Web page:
What to Do: Scuba Diving at Devil’s Reef, Jamaica

The vast crystal clear waters of the Caribbean Sea offer a range of exciting adventures, from parasailing to snorkeling there are more than enough ways to spend time in and on the ocean while on an island vacation. For those who’ve never had the experience scuba diving in Jamaica’s warm blue waters it is a relaxing and an thrilling activity that transports you to another world without really leaving the first. The reefs scattered along Jamaica’s coast are so appealing that even if you’ve never diving before you’ll be tempted to do it for the first time here.

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The island is scattered with underwater treasures ranging from dazzling corals to colourful tropical marine life and even shipwrecks. One of the best spots for scuba diving in Jamaica is Devil’s Reef in Ocho Rios. Located only a short boat ride away, just half a mile offshore from the popular destination spot Ocho Rios. Devil’s Reef is known (among other things) for its scorpion fish, lettuce sea slugs, coral with different attractive colours, tunnels, caverns, and the nurse sharks that dwell therein.

The underwater ridge gently slopes down to about 65 feet, and from there drops off steeply to a sandy bottom at 130 feet. Therefore, the upper reaches of the reef are suitable for Open Water divers, while the lower reaches require Advanced Open Water training. The reef is encrusted with staghorn corals and black-ball sponges, with moray eels hiding in its cracks and crevices. The area is populated by barracuda, wrasse, spadefish and snapper, with most of the fish action taking place at around 70 to 80 feet.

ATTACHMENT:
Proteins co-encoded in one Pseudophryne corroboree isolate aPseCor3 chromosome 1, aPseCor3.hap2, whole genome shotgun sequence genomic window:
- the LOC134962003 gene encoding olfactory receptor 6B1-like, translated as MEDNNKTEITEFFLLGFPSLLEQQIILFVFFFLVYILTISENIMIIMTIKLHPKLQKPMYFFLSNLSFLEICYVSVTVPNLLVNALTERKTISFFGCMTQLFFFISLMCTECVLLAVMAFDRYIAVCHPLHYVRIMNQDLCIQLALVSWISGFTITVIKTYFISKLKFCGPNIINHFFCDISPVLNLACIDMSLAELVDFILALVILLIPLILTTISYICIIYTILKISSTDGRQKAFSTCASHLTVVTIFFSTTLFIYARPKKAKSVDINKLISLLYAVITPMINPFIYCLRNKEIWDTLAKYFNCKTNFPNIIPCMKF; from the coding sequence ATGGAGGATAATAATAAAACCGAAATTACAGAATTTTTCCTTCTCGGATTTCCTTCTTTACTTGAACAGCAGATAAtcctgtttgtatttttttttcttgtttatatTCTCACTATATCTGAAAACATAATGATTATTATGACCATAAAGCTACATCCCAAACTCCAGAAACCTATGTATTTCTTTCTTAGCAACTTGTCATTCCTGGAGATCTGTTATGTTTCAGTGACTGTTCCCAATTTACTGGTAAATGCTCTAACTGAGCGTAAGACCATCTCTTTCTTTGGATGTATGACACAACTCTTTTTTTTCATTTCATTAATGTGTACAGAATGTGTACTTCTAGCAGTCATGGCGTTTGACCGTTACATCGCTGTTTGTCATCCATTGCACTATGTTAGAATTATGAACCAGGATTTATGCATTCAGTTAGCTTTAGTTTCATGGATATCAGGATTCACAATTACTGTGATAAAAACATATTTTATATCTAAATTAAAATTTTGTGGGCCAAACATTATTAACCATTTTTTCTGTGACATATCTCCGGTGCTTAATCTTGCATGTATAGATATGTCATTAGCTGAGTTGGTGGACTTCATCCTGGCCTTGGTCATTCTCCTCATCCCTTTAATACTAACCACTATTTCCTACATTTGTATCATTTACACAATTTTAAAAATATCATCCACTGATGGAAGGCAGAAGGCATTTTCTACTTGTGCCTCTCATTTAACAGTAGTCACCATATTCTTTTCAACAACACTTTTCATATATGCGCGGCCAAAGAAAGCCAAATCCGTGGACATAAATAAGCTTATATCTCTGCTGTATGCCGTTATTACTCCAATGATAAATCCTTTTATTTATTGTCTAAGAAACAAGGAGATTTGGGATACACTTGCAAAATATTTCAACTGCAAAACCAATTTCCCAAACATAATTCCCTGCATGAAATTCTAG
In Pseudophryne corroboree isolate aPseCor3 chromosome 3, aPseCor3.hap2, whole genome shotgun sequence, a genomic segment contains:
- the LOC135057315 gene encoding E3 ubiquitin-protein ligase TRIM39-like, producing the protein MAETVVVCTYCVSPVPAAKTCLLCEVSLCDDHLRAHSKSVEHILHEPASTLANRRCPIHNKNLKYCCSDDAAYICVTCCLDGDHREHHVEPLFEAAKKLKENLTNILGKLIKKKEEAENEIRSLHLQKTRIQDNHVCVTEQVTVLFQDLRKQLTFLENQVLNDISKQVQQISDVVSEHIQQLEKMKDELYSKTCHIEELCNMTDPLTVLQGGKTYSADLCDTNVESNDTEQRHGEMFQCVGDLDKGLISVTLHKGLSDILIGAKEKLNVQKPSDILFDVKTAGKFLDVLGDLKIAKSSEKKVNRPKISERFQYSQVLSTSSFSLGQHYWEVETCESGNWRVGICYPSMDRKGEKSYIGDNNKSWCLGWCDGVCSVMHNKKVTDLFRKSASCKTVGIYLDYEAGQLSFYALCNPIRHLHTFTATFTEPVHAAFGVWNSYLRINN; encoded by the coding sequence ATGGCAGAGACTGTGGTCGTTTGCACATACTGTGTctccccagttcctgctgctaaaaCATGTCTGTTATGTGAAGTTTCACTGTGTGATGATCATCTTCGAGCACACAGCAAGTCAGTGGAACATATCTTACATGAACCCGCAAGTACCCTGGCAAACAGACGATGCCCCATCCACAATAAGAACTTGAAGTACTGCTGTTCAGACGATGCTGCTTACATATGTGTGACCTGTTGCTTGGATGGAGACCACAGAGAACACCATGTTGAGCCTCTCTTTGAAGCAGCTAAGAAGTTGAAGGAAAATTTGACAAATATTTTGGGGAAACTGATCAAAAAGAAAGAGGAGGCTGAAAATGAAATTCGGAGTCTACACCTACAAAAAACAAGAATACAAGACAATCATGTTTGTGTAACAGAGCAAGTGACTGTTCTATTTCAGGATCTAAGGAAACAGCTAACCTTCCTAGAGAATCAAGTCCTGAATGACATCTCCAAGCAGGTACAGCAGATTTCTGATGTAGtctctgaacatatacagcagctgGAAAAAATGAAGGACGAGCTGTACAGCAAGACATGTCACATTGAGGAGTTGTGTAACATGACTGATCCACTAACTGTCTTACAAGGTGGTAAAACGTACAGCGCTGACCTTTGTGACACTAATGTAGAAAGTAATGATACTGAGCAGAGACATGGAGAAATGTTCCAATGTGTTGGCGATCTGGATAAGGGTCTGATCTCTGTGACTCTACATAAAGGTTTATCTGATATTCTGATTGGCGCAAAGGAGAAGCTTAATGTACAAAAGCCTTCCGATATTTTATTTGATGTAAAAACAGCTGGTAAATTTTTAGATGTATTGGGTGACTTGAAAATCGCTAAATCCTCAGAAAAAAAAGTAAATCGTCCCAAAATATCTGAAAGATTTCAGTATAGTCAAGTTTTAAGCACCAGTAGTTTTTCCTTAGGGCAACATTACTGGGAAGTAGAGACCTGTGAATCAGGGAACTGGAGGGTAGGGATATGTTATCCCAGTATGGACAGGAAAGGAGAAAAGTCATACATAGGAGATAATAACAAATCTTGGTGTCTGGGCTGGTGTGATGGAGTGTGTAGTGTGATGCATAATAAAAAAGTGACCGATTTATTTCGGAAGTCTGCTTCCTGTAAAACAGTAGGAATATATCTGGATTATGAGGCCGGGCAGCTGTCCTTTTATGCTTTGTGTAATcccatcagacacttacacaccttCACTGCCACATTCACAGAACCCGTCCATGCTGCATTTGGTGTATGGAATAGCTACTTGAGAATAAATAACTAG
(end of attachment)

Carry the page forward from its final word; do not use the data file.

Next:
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Luckily for first time divers PADI certification is easily obtainable while on vacation in Jamaica, so all you have to do is take a few courses and you’re ready to dive in. Scuba diving is relatively easy to learn under the supervision of a fully professional certified PADI Dive Master. The beginner program is a unique opportunity for you to start your scuba experience. Learn the basics of scuba by an experienced instructor who will help you to set your scuba equipment, ready for you to get started. You can arrange dives and training at the Garfield Diving Station.

On the Devil’s Reef dive, the dive master will lead you through the low profile reef where you can look down to the sandy bottom at 130ft (40m). Down below, small groups of snapper swim around in the shallower sections but the schools of bogas and creole wrasse speed by and a school of Atlantic spade fish will certainly tantalize you to come out to the deep to see more of the action.

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